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There’s so much to see in Normandy that breaking down the 50 mile stretch of the D Day Beaches into 2 distinct zones allows visitors an in depth focus of those sites allotted to troops of their specific nationality.

A full day tour of the Anglo/Canadian sector starts at the far eastern end near Pegasus Bridge. Find out how this iconic landmark was secured in just 10 short minutes near midnight by the British airborne units, and then what took place once the Germans guarding it woke up. A trip to the Merville Battery and to the Hillman Strongpoint rounds out the start of the day by exploring some of the enemy positions targeted during Operation Overlord.

From there we’ll make a stop along Sword Beach to see piper Bill Millen’s statue and hear the tale of his bag-piping bravery.

Continuing along Sword beach, stops will include several historic points easily traceable in archive still photography and film footage, while making our way toward Courseulles sur Mer when we’ll enjoy lunch at a locally frequented brasserie.

After finishing off lunch with a cup of energizing expresso, we’ll visit the Juno Beach Interpretive Center, where dependant on availability we’ll add on a guided tour of the outdoor blockhouses and beach. A quick stop at Graye sur Mer affords a look at the tanks at the foot of the Lorraine cross where Charles de Gaulle set foot on freshly liberated French soil on June 14th, 1944.

Moving through the Juno Beach sector brings us to Gold Beach where we’ll hear of the heroic antics of Stanley Hollis of the Green Howards.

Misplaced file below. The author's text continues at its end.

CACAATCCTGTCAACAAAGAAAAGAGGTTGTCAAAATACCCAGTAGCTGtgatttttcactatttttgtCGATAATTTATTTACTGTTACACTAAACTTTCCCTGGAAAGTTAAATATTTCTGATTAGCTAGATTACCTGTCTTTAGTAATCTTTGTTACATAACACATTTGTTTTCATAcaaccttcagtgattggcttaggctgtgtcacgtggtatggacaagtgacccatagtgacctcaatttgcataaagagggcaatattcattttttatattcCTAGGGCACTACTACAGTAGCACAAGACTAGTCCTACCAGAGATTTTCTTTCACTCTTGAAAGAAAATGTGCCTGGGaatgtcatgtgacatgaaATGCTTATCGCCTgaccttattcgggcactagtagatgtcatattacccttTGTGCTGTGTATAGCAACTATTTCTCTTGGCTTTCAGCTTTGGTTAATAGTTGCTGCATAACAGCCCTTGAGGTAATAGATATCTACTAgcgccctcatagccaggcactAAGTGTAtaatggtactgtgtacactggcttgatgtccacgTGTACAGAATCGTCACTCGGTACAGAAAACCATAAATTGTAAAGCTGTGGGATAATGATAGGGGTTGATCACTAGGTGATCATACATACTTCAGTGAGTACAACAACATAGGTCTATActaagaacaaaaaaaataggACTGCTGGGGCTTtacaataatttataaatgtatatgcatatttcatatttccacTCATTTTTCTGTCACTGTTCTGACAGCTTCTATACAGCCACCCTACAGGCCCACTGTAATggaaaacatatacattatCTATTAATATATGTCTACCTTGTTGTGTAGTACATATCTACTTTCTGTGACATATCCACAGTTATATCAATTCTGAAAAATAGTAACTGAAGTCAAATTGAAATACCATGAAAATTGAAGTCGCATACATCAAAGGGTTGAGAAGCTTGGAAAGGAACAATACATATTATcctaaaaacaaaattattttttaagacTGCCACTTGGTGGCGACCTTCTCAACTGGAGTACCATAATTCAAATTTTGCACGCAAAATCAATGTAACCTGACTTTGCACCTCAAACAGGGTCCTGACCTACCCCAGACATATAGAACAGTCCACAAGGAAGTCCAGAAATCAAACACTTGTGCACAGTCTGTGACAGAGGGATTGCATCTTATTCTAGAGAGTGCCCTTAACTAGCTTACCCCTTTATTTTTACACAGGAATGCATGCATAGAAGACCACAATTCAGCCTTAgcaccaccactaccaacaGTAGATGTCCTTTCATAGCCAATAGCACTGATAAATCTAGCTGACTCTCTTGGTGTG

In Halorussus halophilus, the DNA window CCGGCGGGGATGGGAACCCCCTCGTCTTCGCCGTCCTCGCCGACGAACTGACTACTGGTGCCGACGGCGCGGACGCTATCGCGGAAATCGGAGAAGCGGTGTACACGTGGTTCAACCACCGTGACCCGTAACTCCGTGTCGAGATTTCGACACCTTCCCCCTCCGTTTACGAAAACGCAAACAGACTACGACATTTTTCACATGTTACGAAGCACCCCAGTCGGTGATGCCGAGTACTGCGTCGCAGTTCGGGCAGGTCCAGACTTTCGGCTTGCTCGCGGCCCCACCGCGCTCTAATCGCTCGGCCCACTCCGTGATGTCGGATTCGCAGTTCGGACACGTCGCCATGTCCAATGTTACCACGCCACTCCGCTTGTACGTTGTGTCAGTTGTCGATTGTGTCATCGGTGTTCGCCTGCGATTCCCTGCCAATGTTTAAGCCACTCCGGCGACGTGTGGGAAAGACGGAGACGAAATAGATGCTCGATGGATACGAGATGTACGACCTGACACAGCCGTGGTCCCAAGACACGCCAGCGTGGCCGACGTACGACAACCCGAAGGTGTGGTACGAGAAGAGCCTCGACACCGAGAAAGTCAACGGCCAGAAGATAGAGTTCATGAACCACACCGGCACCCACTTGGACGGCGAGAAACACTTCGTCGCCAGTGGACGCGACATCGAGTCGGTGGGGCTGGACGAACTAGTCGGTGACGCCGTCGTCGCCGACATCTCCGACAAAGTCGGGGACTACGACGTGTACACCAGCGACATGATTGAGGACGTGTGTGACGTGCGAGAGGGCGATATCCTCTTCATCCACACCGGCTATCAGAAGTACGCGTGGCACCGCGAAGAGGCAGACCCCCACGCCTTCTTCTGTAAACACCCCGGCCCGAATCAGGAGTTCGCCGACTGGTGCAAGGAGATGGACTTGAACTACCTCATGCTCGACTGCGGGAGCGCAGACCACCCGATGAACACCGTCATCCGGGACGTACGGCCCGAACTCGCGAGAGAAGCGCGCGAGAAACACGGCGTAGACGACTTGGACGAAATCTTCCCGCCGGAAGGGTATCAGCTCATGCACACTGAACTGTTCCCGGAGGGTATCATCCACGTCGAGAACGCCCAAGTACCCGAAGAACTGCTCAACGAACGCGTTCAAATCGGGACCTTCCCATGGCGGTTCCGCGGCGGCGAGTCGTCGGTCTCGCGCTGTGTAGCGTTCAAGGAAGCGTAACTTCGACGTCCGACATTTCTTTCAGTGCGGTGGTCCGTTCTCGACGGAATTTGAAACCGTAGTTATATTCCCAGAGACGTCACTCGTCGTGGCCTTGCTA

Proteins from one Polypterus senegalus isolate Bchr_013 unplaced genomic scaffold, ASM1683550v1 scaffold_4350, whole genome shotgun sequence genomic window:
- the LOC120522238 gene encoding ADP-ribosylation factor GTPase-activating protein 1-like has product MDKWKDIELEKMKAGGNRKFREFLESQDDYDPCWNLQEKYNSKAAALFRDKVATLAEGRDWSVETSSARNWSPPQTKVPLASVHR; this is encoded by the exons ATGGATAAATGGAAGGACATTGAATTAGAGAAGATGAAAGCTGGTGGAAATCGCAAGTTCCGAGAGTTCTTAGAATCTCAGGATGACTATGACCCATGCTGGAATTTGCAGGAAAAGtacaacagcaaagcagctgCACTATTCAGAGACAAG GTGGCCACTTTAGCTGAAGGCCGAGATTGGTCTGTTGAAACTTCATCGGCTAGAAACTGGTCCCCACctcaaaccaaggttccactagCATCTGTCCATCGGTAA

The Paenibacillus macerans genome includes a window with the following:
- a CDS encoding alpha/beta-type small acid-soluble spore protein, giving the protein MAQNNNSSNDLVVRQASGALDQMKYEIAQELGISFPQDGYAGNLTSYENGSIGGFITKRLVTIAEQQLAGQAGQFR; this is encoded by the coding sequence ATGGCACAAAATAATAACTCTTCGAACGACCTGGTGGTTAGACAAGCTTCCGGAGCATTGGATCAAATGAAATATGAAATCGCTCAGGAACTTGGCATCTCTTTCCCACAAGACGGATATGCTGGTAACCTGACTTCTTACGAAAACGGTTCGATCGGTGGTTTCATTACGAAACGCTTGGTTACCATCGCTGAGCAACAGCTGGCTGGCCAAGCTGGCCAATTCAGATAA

A side trip of just a few hundred yards through a residential neighborhood in Ver sur Mer shows just how the locals are forced to recycle the indestructible German architecture making up the infamous Atlantic Wall. 

Clifftop at Arromanches visitors will admire the remains of the British Royal Engineers brilliantly conceived Mulberry Port. A 360 cinema in the round short projection of the “100 Days of Normandy” ties up loose ends with informative archive film footage. This film underscores the adage that a picture is worth a thousand words.

From there we’ll proceed inland to Creully, driving by Monty’s headquarters, to climb the medieval tower housing the BBC’s secret bicycle powered radio transmitter, before digging into the logistics of a 3 million strong invasion by locating the site of a British airfield and water supply station.

The day will draw to a close with a pilgrimage to either the Canadian cemetery at Beny sur Mer or the British cemetery at Bazenville depending on your patriotic preferences.

Label West guides are pleased to adapt this program to your specific wishes. Did Uncle Bob land at Gold beach? Supply us with his regimental name beforehand by email and we’ll do our best to re-trace his steps with you, making your trip to the D-Day beaches a unique experience desgined specifically for you.